How Do You Feed a Hungry Giant? By Caitlin Friedman
Illustrated by Shaw Nielsen
Genre: Children’s Lift-the-Flap/Pull-the-Tab
A Munch-and-Sip Pop-Up Book
Pages: 30 Hardcover
Date Published: October 2011
Publisher: Workman Publishing
Kids are never too young to learn about helping others—that when people are in need, the right thing to do is to step up.
When a boy named Oscar discovers a giant—a very hungry giant holding a sign that says “Food Please”—in his backyard, he knows he can’t turn his back on him Yet it’s not easy feeding a hungry giant. A whole pizza disappears in a single gulp. Twelve blueberry muffins, 33 jars of peanut butter, 197 chocolate chip cookies—all just an appetizer. So what is little Oscar to do? Just how do you feed a hungry giant?
In this warmly illustrated and interactive picture book, the reader gets to help Oscar feed the giant. But despite Oscar’s best efforts—he cleaned out the fridge AND the pantry!—the giant still remains hungry. That’s when mom comes to the rescue. She has eight great recipes, including Mega-Pigs in Blanket, Jumbo Fries, The Biggest Burger in the World, Ginormous Blueberry Muffin. Each serves one giant—or eight kids. Yes, the “feed a giant” recipes are included in the book, printed in a separate 8-page mini cookbook, and are ideal for a kid’s party.
So how do you feed a hungry giant? With giant food. And a giant heart.
Now this is fun and funny. Oh what little kiddos will do when unsupervised. At least his heart is in the right place. I have always liked pull-the-tab and lift-the-flap books. Now I am excited to have this one to share with my daughter. She is already amused and shouts “let me do it!” to make the giant grow. All in all, you gotta love a book that understands the importance of a mama. *wink*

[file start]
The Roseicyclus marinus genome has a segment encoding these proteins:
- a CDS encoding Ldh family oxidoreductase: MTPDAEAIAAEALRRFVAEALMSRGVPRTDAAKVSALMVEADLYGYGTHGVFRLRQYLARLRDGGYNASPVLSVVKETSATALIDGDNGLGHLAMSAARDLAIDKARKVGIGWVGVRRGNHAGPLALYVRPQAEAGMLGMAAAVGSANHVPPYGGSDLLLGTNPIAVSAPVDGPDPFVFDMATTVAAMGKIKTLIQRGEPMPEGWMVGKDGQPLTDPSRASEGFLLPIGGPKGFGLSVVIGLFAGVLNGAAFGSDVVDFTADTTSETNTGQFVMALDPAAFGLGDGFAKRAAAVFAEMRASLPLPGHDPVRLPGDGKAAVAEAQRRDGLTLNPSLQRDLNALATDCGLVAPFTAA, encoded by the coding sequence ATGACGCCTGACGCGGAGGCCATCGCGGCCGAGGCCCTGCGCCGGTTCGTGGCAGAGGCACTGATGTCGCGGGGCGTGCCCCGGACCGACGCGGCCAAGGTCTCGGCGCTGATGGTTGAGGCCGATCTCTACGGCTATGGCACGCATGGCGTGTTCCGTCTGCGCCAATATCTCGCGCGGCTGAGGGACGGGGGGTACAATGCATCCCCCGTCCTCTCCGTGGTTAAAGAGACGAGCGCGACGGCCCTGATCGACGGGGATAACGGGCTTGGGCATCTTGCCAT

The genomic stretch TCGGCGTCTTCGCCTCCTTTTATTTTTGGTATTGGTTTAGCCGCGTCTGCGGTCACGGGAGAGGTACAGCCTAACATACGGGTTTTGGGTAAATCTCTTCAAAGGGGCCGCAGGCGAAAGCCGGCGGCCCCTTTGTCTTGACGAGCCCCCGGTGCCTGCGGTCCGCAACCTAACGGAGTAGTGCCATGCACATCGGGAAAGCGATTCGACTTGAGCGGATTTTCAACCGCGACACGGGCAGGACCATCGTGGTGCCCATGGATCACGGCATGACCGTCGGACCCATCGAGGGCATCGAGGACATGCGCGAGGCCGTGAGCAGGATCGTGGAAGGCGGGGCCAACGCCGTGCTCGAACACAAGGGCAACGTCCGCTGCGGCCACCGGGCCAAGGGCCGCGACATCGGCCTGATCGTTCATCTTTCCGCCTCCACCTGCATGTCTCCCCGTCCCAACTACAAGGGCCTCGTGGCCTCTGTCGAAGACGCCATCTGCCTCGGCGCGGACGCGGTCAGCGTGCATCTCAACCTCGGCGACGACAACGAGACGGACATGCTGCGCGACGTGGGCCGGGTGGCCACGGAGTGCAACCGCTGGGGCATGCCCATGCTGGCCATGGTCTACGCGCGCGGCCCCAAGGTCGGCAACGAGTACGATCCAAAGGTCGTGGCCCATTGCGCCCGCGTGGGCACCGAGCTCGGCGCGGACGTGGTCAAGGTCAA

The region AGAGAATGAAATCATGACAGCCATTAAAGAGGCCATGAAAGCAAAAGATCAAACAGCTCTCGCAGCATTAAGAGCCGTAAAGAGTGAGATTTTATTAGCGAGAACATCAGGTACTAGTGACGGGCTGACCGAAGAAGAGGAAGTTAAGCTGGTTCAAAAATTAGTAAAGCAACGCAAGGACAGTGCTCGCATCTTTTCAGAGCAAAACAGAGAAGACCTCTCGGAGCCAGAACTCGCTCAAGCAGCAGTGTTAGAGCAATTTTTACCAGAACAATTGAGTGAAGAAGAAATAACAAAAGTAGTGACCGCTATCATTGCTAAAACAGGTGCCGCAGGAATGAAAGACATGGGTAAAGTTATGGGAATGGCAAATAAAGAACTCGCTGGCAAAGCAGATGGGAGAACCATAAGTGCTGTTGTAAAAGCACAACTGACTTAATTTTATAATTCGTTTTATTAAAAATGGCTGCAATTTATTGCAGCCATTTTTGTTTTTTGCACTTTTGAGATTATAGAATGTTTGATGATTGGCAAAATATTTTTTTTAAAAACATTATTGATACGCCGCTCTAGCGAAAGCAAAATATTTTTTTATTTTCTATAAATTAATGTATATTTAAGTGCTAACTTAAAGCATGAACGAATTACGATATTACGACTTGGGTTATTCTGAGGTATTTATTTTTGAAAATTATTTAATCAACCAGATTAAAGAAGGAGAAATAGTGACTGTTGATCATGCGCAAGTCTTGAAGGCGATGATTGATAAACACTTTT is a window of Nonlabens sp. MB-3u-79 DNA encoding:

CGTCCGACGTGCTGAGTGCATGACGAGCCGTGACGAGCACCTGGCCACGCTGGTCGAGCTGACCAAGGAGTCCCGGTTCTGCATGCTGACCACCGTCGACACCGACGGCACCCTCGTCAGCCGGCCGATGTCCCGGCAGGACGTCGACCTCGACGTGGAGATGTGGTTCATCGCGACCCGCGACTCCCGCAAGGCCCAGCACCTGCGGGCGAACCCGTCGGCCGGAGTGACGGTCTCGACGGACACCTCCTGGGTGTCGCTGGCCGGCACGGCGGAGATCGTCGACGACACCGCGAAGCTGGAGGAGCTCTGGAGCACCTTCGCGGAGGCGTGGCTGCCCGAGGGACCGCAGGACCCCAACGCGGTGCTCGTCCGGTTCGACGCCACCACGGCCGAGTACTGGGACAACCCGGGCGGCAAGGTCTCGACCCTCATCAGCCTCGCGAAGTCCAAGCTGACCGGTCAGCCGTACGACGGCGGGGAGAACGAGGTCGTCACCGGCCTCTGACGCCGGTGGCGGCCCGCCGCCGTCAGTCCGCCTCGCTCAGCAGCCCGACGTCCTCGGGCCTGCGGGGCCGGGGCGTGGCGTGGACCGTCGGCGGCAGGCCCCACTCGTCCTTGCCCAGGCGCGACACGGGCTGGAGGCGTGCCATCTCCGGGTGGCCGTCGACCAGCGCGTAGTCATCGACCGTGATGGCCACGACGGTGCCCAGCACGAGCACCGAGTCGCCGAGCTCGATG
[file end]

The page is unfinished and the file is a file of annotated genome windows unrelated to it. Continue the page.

*Thanks to Workman for providing a copy for review.*
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about Caitlin Friedman
Caitlin Friedman is the author of The Girl’s Guide series and other books. She lives with her husband and two children in Brooklyn, New York.
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about Shaw Nielsen
Shaw Nielsen was educated in San Francisco at the Academy of Art and currently resides in Denver.
More about the author
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and folding over the edges to make a rim.
it with flour, and tap out any excess flour. Set the pan aside.
and bake until a knife inserted in the center of the muffin comes out clean, 40 to 45 minutes.
A: Well…I would have to say my kids. They were six when I wrote this story…the age of the priceless questions. You know what I’m talking about…do your toes ever stop growing? Why do chickens have wings if they don’t fly? I am sure that there was some Saturday morning that Declan (Oscar in the book) asked me how much food a giant would eat.
A: The story is about a little boy helping to feed a lonely, hungry giant he finds sitting in his backyard. Oscar has a big heart and so does his mother…and at no point are they scared by the giant’s size. I used this story and Oscar’s instinct to help to talk to my kids about the opportunities they have in their day to help those around them. I also talked to them about thinking a little bigger…yes, you can help the boy in your class pour his milk AND you can help a boy you have never met by donating a can of food. If you are lucky enough to have what you need then you have a responsibility to help those that don’t.
A: Take a moment to talk to your children about the issue of hunger, take a moment to teach your children to be grateful for the food in front of them and the family around them. If you are lucky enough to have what you need then you have a responsibility to help those that don’t. You could even have your children start their own food drive. Little kids LOVE looking through cabinets and finding things to donate. If they feel a part of it and like what they are doing is making a difference they will experience the joy of helping others.
A: None of the recipes are particularly difficult. If you have small children then pick the tasks that don’t require being near the stove or any sharp objects. Pouring flour, mixing ingredients, breaking eggs…are all great tasks for kids.
A: I have to say that the giant chocolate chip cookie was a big hit. 1.) It’s tasty. 2.) It’s big.
A: We try to find a task for the kids to take on during every meal. It could be something small like tossing the salad or something bigger, like rolling out dough. Believe me, our meals are nothing fancy during the week, but we do think it’s a nice thing to get the kids involved.